No one knows exactly what causes eating disorders. Researchers think it’s a combination of factors, including genetics, psychological health, significant life changes, and a negative self-image. Those who are experiencing an eating disorder or recovering from one may find the winter months more challenging. Why is this? Let’s take a closer look at the relationship between seasonal affective disorder and eating disorders.
What Is Seasonal Affective Disorder?
Seasonal affective disorder (SAD) is a type of depression. With SAD, symptoms occur during certain times of the year. For most, the depression sets in during the fall and continues through the winter months. Some might try to brush off SAD as the winter blues, but in reality, it is depression and should be taken seriously.
Signs and Symptoms of Seasonal Affective Disorder
Winter onset SAD symptoms usually start mildly, then progress as the winter continues. Symptoms typically resolve themselves with the arrival of spring.
Signs and symptoms include:
- Feeling sad most of the time.
- Losing interest in previously enjoyed activities and hobbies.
- Thoughts of suicide.
- Changes in appetite and food cravings.
- Changes in weight.
- Difficulty concentrating.
- Feeling agitated.
- Feeling hopeless or guilty.
Not everyone will have every symptom.
Causes and Risk Factors for SAD
Researchers don’t know the specific reasons why people develop seasonal affective disorder. There are a few potential factors, though. These include:
- Melatonin: Melatonin is a hormone associated with sleep. Melatonin is released after dark and helps make people sleepy. Melatonin levels start to spike around 9 p.m. and decrease by around 9 a.m. The lower levels of light in the winter might disrupt melatonin production.
- Circadian rhythm: Even with all the time we spend indoors, our bodies still respond to cycles of light and darkness. For some, the lack of light confuses our internal clocks, leading to feelings of depression and fatigue.
- Serotonin: Serotonin is a neurotransmitter that regulates mood. Researchers think that the lack of sunlight might cause lower levels of serotonin, which in turn causes depression.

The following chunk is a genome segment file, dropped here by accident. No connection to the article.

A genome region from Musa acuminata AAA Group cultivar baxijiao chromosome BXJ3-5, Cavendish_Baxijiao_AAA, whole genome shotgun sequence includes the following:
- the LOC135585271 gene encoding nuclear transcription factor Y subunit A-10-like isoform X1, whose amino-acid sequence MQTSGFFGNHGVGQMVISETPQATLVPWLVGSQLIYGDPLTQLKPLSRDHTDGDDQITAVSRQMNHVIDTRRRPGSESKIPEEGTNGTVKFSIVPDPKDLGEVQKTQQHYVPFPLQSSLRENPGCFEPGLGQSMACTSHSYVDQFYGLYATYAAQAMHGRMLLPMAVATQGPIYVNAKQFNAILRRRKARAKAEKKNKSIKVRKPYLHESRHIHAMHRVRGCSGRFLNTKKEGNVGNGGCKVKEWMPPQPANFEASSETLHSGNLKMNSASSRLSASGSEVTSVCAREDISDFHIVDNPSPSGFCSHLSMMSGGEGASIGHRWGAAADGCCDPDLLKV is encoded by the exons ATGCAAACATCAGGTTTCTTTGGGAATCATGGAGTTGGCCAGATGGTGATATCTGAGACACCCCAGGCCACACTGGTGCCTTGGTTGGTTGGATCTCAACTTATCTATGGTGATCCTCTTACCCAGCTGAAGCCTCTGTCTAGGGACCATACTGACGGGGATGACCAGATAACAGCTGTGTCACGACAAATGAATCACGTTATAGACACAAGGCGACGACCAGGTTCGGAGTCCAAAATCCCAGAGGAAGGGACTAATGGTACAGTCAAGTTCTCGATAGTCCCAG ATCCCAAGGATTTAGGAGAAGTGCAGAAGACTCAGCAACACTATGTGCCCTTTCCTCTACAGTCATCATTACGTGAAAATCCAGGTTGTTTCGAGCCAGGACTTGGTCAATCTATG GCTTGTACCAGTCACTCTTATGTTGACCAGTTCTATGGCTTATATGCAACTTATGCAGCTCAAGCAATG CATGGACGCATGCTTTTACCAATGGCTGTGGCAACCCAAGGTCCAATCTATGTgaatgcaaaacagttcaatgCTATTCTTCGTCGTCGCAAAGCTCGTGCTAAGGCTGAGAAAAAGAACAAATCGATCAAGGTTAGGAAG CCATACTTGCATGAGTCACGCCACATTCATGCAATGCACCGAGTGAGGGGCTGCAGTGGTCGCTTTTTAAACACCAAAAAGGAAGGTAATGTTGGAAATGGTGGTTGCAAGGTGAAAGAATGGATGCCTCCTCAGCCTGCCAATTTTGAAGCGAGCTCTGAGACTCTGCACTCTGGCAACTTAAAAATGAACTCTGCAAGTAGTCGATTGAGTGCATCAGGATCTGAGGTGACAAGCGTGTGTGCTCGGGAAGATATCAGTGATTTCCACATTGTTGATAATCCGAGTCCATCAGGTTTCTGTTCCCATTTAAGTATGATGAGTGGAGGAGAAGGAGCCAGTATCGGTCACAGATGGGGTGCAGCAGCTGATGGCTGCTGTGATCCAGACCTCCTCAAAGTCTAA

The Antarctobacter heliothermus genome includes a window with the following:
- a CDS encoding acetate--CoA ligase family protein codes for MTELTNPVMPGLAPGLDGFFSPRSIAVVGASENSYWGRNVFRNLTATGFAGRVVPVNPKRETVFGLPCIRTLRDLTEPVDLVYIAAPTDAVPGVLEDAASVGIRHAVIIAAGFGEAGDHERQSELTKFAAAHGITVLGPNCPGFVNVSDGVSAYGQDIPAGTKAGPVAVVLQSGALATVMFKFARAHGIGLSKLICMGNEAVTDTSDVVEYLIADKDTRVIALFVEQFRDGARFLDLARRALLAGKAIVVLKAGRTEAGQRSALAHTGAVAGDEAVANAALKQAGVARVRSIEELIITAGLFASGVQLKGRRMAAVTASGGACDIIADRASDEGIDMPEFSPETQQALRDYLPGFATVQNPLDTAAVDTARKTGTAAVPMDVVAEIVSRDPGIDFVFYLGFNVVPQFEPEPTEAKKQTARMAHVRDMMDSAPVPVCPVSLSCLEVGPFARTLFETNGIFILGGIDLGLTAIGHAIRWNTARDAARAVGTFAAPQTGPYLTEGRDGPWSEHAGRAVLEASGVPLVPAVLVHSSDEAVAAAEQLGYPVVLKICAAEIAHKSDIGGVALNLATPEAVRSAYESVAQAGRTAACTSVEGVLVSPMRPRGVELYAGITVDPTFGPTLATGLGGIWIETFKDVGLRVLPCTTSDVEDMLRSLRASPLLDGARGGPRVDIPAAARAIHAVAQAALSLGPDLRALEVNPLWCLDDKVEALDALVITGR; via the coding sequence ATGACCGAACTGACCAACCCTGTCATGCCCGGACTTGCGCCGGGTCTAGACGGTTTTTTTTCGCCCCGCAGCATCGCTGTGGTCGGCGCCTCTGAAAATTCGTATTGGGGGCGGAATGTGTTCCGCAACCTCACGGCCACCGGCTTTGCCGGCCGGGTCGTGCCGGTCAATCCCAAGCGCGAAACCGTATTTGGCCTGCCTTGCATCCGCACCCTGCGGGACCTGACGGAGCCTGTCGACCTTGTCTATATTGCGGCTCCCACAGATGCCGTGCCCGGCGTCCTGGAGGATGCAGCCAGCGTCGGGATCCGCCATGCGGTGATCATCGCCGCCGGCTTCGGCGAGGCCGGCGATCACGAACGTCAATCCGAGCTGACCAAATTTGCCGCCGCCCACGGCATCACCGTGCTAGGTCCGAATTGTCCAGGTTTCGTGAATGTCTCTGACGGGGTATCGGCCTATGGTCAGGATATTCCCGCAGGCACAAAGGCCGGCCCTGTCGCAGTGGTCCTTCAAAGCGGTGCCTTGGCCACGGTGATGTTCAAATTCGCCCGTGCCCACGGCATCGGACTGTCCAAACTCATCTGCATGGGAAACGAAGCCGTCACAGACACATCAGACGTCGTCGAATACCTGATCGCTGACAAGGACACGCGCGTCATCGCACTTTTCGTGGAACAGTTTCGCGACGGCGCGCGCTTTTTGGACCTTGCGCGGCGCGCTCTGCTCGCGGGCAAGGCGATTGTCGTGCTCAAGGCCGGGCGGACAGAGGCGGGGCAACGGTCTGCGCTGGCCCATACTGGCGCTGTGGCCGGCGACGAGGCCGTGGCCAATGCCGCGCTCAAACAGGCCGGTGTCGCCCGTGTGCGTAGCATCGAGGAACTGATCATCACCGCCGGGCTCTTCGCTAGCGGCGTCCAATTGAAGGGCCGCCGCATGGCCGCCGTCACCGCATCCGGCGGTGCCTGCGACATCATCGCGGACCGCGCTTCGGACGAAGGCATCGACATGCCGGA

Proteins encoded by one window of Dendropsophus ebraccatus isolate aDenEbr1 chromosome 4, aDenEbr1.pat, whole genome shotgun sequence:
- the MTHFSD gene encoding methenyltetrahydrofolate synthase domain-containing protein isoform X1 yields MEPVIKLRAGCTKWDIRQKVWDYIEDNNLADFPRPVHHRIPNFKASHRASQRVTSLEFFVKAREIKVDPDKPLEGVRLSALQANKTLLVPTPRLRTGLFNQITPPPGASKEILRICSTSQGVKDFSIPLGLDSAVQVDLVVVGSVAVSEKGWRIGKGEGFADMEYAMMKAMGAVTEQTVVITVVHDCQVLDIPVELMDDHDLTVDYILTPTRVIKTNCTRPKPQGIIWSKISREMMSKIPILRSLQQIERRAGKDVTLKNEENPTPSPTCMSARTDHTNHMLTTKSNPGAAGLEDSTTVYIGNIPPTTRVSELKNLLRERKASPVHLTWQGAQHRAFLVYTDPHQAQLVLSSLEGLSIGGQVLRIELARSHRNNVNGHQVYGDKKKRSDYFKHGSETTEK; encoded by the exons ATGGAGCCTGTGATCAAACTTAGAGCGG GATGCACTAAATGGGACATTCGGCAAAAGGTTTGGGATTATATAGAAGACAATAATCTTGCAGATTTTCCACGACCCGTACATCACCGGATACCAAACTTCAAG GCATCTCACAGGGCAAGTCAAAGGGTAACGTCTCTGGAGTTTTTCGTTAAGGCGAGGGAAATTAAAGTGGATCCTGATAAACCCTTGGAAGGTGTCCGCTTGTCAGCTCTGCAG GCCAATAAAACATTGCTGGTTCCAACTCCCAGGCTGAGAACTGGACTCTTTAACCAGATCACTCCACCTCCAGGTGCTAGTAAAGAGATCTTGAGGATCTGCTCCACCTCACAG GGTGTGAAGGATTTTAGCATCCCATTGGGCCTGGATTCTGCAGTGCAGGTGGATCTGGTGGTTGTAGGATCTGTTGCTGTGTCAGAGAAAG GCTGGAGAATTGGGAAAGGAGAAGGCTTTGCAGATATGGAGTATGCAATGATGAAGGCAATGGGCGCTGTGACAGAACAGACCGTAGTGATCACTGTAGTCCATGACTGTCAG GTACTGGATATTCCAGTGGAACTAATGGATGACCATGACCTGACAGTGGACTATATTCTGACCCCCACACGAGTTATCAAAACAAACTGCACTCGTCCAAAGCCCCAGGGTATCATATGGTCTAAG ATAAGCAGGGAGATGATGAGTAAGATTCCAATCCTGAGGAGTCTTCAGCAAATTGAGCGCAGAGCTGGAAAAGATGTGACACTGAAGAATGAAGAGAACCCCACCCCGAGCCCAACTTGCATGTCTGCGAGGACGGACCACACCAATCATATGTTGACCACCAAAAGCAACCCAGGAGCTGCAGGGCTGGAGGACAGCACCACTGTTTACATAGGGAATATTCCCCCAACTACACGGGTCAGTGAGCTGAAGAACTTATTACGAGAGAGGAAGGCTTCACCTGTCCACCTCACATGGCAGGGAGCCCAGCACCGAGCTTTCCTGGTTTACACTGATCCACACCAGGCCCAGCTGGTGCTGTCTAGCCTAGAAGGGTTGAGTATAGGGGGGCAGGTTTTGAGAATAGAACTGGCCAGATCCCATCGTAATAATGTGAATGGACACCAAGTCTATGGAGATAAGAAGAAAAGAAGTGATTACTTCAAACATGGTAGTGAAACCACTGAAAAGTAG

Researchers have found a few factors that increase the risk of developing SAD. These include:
- Location: Understandably, the further away from the equator someone lives, the more likely they are to develop SAD. Those further away from the equator see more of the extremes when it comes to seasonal light and darkness.
- A history of depression: Those who already have depression or bipolar disorder may see a seasonal increase in symptoms.
- Family history: Those who have relatives with SAD or another type of depression are more likely to develop SAD.
Seasonal Affective Disorder and Eating Disorders
Both of these conditions are serious. When the two intersect, it presents additional challenges. For those who are receiving treatment for an eating disorder, an essential first step is sharing the changes in their mood and eating patterns with a member of their treatment team. Those who haven’t started formal treatment for an eating disorder should consider starting. Many types of treatment are available, including residential and outpatient. Talking with a trusted friend, family member, or medical professional is a great place to start.
When it comes to treating SAD and eating disorders, professionals will likely try to treat both conditions simultaneously. One recognized treatment for SAD is light therapy. Light therapy involves sitting in front of a special light box first thing in the morning from fall until spring. This helps to reset your circadian rhythm and regulate melatonin. Light therapy can be a big help, and it becomes a natural part of a morning routine.
Other treatments for SAD overlap with recommended treatments for eating disorders. Antidepressants may help both conditions. Keep in mind that it takes time to find the right antidepressant, and many people have to try a few before finding the right one.
Cognitive-behavioral therapy (CBT) is another option for treating both conditions. In CBT, people work with a therapist to recognize negative thought patterns and replace those thoughts with positive thoughts that better serve them. With both SAD and eating disorders, learning to recognize those thought patterns and reframe them can make an immense difference when it comes to one’s quality of life.
The best option for treating seasonal affective disorder and eating disorders is a treatment program experienced in working with people who have a dual diagnosis. A dual diagnosis means that someone has a combination of conditions that need to be addressed, such as binge eating disorder and depression or bulimia and bipolar disorder.
A dual diagnosis might seem overwhelming, but there is help and hope available. It all starts with a small but significant step: talking to someone you trust about how you’re feeling. Things can and will get better. Spring is just a few months away.